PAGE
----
Attorney says NCAA cleared Wheaton College athlete, NCAA says they don’t investigate hazing

WHEATON, Ill. -- The attorney of one player who has surrendered to authorities, Noah Spielman, said there have been two investigations that exonerated his client--one by Wheaton College the other by the NCAA but the NCAA told WGN that's not necessarily so.

While two of five Wheaton college football players accused of hazing have turned themselves in to Wheaton police and are free on bail, three have not.

Kyle Kregel and Spielman surrendered to authorities Tuesday.

According to the warrants against them, in March of 2016 they restrained a freshman, then a fellow football player, with duct tape, beat him, attempted to sodomize him and left him half naked with two torn shoulders on a baseball field.

Officially, they are charged with battery, mob action and unlawful restraint.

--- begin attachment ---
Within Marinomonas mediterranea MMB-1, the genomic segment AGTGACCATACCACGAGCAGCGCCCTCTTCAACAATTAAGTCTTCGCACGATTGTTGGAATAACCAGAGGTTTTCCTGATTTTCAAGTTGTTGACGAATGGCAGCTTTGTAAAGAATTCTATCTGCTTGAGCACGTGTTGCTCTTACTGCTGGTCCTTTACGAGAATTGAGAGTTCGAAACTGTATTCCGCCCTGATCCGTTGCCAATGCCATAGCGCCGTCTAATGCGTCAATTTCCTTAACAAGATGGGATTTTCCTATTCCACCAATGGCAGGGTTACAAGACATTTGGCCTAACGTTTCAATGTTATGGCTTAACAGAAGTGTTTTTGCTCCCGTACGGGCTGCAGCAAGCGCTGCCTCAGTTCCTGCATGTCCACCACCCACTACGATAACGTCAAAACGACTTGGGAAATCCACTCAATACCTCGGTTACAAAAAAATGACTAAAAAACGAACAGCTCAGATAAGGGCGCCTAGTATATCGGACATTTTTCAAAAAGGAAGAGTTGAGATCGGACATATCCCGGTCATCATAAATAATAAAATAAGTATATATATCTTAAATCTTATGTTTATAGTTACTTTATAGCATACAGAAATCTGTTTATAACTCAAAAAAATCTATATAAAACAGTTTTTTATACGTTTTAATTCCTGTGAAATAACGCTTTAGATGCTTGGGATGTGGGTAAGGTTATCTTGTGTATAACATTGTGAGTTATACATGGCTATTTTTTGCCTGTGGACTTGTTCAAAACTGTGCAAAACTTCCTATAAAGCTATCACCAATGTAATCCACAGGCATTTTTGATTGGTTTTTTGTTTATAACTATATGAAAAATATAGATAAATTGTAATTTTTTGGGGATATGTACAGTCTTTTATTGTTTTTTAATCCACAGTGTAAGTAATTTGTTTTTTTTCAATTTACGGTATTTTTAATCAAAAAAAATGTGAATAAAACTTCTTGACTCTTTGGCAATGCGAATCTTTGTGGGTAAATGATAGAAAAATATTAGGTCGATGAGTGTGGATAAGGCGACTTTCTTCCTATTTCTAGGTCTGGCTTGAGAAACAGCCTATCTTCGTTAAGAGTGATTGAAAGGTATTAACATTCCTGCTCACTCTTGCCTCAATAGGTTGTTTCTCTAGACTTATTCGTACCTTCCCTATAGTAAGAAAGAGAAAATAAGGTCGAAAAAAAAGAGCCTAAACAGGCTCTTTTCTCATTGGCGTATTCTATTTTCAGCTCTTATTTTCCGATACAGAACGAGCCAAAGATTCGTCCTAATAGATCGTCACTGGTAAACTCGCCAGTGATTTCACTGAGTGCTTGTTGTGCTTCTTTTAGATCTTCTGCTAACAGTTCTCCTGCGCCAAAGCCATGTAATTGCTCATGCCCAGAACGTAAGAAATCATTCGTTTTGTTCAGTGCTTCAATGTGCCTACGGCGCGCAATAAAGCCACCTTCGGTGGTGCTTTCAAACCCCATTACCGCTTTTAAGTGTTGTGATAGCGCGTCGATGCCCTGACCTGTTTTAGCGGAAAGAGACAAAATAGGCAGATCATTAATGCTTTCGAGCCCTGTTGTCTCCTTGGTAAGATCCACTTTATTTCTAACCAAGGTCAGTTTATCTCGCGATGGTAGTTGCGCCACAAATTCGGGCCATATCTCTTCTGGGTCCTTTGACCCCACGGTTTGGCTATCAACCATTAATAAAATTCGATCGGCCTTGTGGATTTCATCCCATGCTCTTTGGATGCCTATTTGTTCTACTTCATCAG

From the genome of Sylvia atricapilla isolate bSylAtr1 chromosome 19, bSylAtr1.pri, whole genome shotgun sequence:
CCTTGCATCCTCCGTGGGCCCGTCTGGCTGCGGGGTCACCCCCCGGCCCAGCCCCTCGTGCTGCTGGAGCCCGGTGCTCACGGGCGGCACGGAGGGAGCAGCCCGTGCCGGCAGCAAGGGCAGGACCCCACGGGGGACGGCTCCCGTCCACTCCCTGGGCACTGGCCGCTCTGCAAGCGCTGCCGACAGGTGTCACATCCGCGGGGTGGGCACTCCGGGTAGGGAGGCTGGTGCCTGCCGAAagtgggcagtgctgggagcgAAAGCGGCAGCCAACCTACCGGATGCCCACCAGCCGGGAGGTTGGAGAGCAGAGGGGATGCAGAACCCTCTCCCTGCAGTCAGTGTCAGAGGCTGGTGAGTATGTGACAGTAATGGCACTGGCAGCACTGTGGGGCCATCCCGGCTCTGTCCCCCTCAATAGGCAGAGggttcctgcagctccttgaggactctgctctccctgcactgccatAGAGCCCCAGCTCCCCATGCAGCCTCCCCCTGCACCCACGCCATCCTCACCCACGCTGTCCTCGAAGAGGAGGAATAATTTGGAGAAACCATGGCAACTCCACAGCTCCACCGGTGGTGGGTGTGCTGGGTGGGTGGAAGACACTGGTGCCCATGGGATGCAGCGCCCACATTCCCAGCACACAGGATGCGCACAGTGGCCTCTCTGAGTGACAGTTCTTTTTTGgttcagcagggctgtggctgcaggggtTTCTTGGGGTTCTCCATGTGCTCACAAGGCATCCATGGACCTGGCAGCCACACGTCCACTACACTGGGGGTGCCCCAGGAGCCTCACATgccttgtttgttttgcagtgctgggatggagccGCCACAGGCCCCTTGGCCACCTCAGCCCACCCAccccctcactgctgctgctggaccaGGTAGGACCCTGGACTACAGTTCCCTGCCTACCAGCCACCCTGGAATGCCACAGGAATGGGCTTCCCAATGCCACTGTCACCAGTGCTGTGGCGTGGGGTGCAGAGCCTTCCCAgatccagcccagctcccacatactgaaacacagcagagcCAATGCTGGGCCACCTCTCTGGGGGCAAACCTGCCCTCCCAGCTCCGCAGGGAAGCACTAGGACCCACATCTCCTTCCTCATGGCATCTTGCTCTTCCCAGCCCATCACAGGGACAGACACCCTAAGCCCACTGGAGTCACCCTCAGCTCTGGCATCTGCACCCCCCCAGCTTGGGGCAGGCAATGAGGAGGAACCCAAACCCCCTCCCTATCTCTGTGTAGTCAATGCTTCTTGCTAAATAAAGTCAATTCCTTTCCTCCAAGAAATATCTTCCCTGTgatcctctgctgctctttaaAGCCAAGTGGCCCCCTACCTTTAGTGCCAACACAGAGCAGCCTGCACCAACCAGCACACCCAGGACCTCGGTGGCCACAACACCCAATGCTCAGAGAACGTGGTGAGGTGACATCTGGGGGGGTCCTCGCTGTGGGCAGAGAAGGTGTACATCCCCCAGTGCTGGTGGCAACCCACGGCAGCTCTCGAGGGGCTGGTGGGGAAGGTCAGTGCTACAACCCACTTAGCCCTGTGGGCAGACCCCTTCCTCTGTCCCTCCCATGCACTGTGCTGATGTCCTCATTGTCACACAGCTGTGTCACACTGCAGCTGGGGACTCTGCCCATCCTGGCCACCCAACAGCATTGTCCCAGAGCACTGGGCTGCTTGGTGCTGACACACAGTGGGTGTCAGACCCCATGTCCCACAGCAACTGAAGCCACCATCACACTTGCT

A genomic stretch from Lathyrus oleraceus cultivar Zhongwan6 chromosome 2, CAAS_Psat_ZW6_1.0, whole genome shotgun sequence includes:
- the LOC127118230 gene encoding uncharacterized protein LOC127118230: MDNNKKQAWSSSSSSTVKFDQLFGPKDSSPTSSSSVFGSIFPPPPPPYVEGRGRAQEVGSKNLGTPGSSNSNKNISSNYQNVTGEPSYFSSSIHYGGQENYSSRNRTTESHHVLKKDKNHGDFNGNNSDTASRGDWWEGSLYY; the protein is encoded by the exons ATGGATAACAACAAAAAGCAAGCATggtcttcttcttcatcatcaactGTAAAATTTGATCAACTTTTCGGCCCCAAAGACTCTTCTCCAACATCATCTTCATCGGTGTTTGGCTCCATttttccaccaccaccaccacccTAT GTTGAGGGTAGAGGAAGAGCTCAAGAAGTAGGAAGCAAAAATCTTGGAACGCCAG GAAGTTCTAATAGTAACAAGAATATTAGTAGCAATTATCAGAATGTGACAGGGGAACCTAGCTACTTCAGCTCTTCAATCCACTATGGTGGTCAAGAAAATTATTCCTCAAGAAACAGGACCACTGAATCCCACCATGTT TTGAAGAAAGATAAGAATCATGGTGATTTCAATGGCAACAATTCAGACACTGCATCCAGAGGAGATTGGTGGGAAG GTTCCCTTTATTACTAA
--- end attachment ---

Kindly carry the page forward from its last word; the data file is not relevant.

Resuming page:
The players were suspended from the team Tuesday which is prompting many people on social media and elsewhere to ask why only now was that happening.

That despite the Christian college's own internal investigation that had found that, "this incident was entirely unacceptable and inconsistent with the values we share as human beings...deeply troubling...the college has an anti-hazing policy that required signatures."

WGN attempted to learn more on who signed off on allowing three of the five athletes to play as recently as this past Saturday in Wheaton College’s win over Carthage.

A spokesman for the college declined WGN’s offer for an on camera interview. Instead, they replied by email and said, “We are not currently doing interviews. I refer you to our previous statement.”

Late Wednesday afternoon, WGN reached out to the NCAA to confirm Sutter's claim that its investigation exonerated his client a spokesman for the NCAA said it does not investigate hazing incidents and that the responsibility rests with the school.

The victims now attends college in Indiana.

Wheaton College said it took corrective actions after the case was investigated.

The Chicago Tribune reports that included community service and an eight-page essay.